Banking in Modern China: Entrepreneurs, Professional Managers, and the Development of Chinese Banks, 1897-1937

By Wright, Tim | The China Journal, January 2004 | Go to article overview

Banking in Modern China: Entrepreneurs, Professional Managers, and the Development of Chinese Banks, 1897-1937


Wright, Tim, The China Journal


Banking in Modern China: Entrepreneurs, Professional Managers, and the Development of Chinese Banks, 1897-1937, by Linsun Cheng. Cambridge: Cambridge University Press, 2003. xvi + 277 pp. £47.50/US$65.00 (hardcover).

Banking was possibly the most important sector in pre-war China's modern economy, so Linsun Cheng's book on the development of that sector makes a major contribution to the field of modern Chinese economic history. The book starts with three chronological chapters tracing the development of the modern banks, then four thematic chapters deal with the role of government bonds in banking, with innovations in the banks' relationship to their customers and in their internal management, and with the bankers as Schumpeterian entrepreneurs.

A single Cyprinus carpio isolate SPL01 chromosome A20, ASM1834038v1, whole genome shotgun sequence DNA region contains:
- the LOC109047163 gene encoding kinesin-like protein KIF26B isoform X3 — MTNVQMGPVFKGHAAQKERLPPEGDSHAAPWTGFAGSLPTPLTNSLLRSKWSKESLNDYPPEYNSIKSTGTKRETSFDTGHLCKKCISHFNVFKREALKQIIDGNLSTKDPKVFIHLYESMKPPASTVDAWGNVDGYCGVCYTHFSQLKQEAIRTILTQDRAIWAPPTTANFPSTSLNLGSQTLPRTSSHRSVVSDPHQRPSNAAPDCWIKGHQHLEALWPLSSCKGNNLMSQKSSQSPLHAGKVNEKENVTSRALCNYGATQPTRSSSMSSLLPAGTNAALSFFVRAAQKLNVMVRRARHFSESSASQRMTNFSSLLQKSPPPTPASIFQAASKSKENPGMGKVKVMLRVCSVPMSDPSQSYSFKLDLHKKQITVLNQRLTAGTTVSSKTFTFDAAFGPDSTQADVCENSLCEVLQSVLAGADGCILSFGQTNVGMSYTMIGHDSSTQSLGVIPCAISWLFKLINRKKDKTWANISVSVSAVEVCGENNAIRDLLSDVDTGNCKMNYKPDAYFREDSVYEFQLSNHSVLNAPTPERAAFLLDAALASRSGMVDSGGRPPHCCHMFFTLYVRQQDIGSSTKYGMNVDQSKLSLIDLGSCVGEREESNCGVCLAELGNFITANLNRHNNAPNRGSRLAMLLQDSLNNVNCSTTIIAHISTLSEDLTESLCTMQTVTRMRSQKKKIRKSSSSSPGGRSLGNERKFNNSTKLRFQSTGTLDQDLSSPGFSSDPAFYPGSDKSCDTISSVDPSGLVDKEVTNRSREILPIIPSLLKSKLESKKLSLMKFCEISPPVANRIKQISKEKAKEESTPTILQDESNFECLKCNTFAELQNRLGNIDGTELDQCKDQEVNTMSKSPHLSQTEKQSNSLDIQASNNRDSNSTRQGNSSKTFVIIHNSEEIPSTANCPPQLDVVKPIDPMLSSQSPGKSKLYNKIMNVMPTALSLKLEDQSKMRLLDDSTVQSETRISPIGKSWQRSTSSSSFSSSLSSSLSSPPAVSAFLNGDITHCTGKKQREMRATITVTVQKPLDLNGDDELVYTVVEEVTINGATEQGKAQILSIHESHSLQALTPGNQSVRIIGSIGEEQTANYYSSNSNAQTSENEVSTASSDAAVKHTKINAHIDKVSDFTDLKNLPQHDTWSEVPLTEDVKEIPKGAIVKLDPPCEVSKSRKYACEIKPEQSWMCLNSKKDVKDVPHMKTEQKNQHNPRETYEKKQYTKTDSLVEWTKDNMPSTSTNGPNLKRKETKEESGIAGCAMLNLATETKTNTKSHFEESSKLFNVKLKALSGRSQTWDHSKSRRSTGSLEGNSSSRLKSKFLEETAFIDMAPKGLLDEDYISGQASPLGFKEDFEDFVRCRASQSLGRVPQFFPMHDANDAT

Cheng contributes to a number of major debates in modern China's economic and political history. First, he goes far towards refuting the common assumption that the business of the modern Chinese banks in the pre-war period was heavily dominated by trading, and possibly speculation, in government bonds. To the contrary, he shows that the value of government bonds never accounted for much more than 10 per cent of bank assets. Still less were government bonds important for bank profits: despite the large discounts at which they were sold, the frequent defaults meant that real returns from government bonds were low and uncertain, and in fact most of the banks were very reluctant to take on such business. Rather than see the growth of the modern banks as a function of the increase in business in government bonds-or even a consequence of the growth of Chinese industry-Cheng argues that the banks' success was essentially internally generated by a group of dedicated and skilled managers.

Second, he argues that the banks were models of the "modern enterprise" in China. While the ownership and management of the great majority of industrial and commercial enterprises were dominated by individuals or families, the banks were genuine joint-stock companies, run by professional managers and owned by large numbers of small shareholders, few of whom had sufficiently large holdings, or possibly even the wish, to interfere in bank business. On the other hand, Cheng does point out that most banks were dominated by a single figure as general manager for most of the pre-war period.

Cheng's analysis supports Thomas Rawski's view of the positive role of the modern Chinese banks in rural development, though the point is made largely in passing.

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